The story of Jackie Robinson, the first African-American player in major league baseball, is well-known. Today, no player wears his number, 42, in honor of his historic achievement against a torrent of racist vitriol and even actions taken against him as he launched his career with the Brooklyn Dodgers in 1946.
The other hero in Robinson’s story is Branch Rickey, the Brooklyn Dodger executive whose faith compelled him to fight the prevailing sentiment among his fellow owners that “negroes” would never be allowed in the majors.
In the newly-released book, 42 Faith, Fox News reporter Ed Henry tells the story behind Rickey’s decisions, and the back story of Rickey’s—and Robinson’s—faith in God.
It’s a great read; I picked it up the other day and flew through the pages. Inside the book is a lesson for all of us in the Pregnancy Help Community.
The story of Rickey and Robinson’s first meeting—also portrayed effectively in the movie, 42—is the story of Rickey wanting to make sure Robinson could handle the ridicule, the taunting, the pitches thrown at his head, without fighting back and thus, derailing the entire experiment.
Henry’s book tells the story of the first meeting between Robinson and Rickey, where Rickey would play the roles of racists, playing out scenarios he knew Robinson would face, and watch for Robinson’s reaction.
After what may have been hours of grilling, Rickey acted the part of a baseball player. In the hypothetical story, Robinson tags out the player at second base and the player’s reaction is violent. “I flare,” Rickey thundered. “All I see is your face—that black face right on top of me. So I haul off and I punch you right in the cheek!”
Rickey’s fists began flying.
“What do you do?!” he screamed at Robinson.
“Mr. Rickey,” Robinson said softly, “I’ve got two cheeks.”
Both Rickey and Robinson passed their tests, because both understood that to successfully integrate baseball, the first player of color had to be a great player; but he also had to compete in a manner beyond reproach.
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If another player slugged Robinson and he fought back, both Rickey and Robinson knew that Robinson would get the blame. If a player slammed his spikes into Robinson’s ankle (Enos Slaughter did this on purpose, Slaughter would later admit), any complaints by Robinson would be met with, “Toughen up; it’s part of the game.”
There was no room for error; both Robinson and Rickey knew this.
As much as I’ve read about Jackie Robinson, I’ll never understand the persecution he faced; therefore, what follows is no apples-to-apples comparison with Jackie Robinson.
In a limited sense however, the Pregnancy Help Community faces similar challenges. If a life-affirming ministry makes a mistake, we can count on the story turning into national news. Of course, if the abortion industry sends a client out the door in an ambulance, we are told abortion is “still the safest medical procedure in the world.” (It isn't, by the way.)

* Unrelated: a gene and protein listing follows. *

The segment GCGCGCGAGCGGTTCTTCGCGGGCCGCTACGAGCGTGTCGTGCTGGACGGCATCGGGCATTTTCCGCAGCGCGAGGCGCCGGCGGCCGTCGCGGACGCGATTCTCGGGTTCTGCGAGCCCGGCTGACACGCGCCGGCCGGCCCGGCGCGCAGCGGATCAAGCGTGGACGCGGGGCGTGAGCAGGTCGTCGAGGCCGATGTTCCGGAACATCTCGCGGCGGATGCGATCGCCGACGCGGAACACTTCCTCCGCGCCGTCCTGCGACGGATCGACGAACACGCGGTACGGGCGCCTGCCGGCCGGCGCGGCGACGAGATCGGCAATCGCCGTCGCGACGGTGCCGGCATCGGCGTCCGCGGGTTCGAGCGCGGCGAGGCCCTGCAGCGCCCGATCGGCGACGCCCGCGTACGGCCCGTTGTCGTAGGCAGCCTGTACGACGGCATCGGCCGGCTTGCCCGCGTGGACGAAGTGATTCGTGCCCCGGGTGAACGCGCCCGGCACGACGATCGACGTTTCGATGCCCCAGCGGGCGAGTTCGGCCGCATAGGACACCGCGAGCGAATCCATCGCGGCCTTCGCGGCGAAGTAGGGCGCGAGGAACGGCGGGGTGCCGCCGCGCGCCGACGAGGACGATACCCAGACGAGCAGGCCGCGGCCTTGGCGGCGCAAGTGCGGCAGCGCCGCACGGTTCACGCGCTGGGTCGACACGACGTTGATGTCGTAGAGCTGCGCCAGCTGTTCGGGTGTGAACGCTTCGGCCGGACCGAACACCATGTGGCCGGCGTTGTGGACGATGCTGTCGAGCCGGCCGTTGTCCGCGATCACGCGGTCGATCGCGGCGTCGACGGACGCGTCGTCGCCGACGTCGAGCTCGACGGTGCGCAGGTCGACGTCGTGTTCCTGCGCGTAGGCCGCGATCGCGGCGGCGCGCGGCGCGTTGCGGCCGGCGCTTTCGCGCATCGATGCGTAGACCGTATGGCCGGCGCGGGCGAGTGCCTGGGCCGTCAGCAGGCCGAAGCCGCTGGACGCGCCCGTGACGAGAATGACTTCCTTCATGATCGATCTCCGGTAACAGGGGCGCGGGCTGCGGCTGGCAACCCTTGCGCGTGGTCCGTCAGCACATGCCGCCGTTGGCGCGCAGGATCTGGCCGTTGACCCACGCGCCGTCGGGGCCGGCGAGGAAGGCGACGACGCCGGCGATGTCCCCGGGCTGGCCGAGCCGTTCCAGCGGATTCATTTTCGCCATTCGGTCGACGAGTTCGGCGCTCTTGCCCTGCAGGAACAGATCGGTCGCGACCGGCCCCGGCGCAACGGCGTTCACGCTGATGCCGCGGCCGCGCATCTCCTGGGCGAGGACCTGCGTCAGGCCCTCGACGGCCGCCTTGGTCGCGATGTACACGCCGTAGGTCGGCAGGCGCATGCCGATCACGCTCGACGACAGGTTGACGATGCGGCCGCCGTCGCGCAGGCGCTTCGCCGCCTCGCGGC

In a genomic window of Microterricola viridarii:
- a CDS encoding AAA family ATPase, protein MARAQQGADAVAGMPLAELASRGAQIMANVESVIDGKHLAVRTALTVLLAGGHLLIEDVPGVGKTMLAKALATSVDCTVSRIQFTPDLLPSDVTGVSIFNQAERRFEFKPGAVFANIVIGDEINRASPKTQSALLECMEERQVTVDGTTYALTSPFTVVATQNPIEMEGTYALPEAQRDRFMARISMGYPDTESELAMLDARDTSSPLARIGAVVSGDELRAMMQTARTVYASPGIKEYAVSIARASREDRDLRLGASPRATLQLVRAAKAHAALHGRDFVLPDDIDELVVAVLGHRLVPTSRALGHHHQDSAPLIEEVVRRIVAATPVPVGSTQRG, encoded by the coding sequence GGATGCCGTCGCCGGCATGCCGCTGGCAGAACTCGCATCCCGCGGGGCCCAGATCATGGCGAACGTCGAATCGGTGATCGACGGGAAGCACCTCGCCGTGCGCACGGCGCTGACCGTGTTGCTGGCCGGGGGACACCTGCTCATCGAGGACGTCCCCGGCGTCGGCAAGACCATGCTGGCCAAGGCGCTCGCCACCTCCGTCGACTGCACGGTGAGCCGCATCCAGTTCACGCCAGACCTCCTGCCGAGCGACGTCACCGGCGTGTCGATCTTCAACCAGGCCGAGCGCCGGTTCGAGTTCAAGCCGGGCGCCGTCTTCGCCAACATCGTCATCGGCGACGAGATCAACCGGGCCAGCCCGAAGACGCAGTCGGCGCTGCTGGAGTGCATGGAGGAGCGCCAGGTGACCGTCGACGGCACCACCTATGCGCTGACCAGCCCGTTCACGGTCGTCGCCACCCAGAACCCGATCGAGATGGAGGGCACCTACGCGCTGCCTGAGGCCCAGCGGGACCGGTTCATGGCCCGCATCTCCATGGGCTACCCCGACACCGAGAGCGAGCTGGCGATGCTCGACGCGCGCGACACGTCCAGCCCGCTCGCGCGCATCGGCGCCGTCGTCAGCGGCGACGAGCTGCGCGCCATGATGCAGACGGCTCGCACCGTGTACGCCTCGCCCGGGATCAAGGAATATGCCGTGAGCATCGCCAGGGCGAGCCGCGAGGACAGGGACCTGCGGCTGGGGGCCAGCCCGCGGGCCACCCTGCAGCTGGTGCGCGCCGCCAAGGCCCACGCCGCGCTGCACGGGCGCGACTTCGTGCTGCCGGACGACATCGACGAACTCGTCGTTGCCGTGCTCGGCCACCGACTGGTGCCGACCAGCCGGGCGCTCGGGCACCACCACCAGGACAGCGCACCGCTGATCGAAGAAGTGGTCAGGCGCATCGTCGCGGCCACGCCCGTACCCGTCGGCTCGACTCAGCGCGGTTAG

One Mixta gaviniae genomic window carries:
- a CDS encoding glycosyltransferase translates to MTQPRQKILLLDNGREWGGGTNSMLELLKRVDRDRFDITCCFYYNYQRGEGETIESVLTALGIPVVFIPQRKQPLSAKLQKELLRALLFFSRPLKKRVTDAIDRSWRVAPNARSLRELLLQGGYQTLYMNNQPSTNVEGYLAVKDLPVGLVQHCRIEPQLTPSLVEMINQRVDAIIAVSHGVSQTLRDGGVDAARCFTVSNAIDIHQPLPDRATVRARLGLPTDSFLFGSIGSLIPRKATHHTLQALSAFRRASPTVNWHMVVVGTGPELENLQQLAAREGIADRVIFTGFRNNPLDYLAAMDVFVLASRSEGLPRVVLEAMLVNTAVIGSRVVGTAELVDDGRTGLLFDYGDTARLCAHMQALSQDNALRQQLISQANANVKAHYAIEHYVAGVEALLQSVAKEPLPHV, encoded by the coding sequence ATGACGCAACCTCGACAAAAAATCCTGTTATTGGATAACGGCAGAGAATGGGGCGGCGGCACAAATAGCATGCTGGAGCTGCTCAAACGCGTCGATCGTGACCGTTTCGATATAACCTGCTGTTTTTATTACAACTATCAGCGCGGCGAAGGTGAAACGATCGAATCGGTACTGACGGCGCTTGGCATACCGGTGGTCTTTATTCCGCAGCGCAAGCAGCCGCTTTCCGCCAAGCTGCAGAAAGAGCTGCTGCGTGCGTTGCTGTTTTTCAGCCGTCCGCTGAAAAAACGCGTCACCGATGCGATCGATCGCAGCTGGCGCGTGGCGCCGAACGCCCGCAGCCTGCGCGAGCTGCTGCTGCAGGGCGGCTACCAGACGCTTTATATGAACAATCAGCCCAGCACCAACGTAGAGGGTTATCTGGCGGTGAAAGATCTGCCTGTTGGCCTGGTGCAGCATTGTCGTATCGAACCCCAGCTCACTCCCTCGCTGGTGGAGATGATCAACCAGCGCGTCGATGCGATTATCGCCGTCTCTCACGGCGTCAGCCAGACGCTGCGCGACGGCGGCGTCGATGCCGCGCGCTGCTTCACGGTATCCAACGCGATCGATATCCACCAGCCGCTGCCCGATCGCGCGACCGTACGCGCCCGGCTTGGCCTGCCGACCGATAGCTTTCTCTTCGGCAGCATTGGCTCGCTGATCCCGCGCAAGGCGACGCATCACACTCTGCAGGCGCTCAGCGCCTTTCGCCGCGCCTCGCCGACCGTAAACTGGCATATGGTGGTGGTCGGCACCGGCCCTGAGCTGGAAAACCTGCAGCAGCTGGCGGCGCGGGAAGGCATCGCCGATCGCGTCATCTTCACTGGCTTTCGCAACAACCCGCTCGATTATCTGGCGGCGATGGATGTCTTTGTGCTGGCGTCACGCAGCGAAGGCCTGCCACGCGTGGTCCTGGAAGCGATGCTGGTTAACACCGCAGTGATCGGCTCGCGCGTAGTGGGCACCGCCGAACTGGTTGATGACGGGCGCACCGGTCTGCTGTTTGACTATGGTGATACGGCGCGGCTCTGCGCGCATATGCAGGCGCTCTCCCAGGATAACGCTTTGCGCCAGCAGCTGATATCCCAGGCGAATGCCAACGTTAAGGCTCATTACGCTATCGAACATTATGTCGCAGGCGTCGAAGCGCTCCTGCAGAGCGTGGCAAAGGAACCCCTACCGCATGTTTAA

If even one of our statements is not backed up by a listing of sources, we are called out as reporting “fake news,” even though it is true. And let’s be honest; even with proper sourcing, our information is questioned.
And without facts, the abortion industry claims our medical clinics are “fake,” claims our methods are “coercive” and runs to the media and state legislatures with “reports” of emotional damage we’ve somehow inflicted on women and men. But again, no sourcing other than the word of a few advocates for the abortion lobby.
Deep down, Jackie Robinson knew if he stayed the course, righteousness would—at some point—prevail. Without getting caught up in the day-to-day insults and provocations, Robinson focused on the goal: To pave the way so that all—based not on color but on merit—would one day compete on a level baseball diamond.
Jackie Robinson reached his goal. He got a level playing field and when he did, everything changed.
Our goal? A level playing field; a place where truth is honored (science, too!), integrity is valued and where the abortion industry is also asked to account for its every action.
Today, the field is not yet level. But, conservative pundits and newscasters are—like Branch Rickey did for Jackie Robinson—starting to give the Pregnancy Help Community a fair shot at the big leagues.
We are still climbing our mountain. We can see the summit now, where on top we know there is level ground.
To get to the top we must be sharper, smarter and better prepared to meet the needs of those we see. And we must climb powered by the love of Jesus Christ.
Make no mistake however; we are close. The Planned Parenthoods and the abortion lobby are doing all they can to keep us from reaching our destination because they know when we reach the same ground they are standing on, they will be no match for us.
Tweet This: #PPAct knows they're no match for the #prolife community. @KirkWalden
My word to them? When Dodgers’ manager Leo Durocher told his Brooklyn Dodgers Robinson would be joining them, not every Dodger was happy. Some signed a petition to stop the move. Durocher’s answer to the petition? “From everything I hear he’s only the first. Only the first, boys. There’s many more coming right behind him and they have the talent and they’re gonna come to play. These fellows are hungry. Unless you fellows look out and wake up, they’re going to run you right out of the ball park.”
Yes. We’re coming to play. And if they aren’t ready, we might just run them out of the ball park.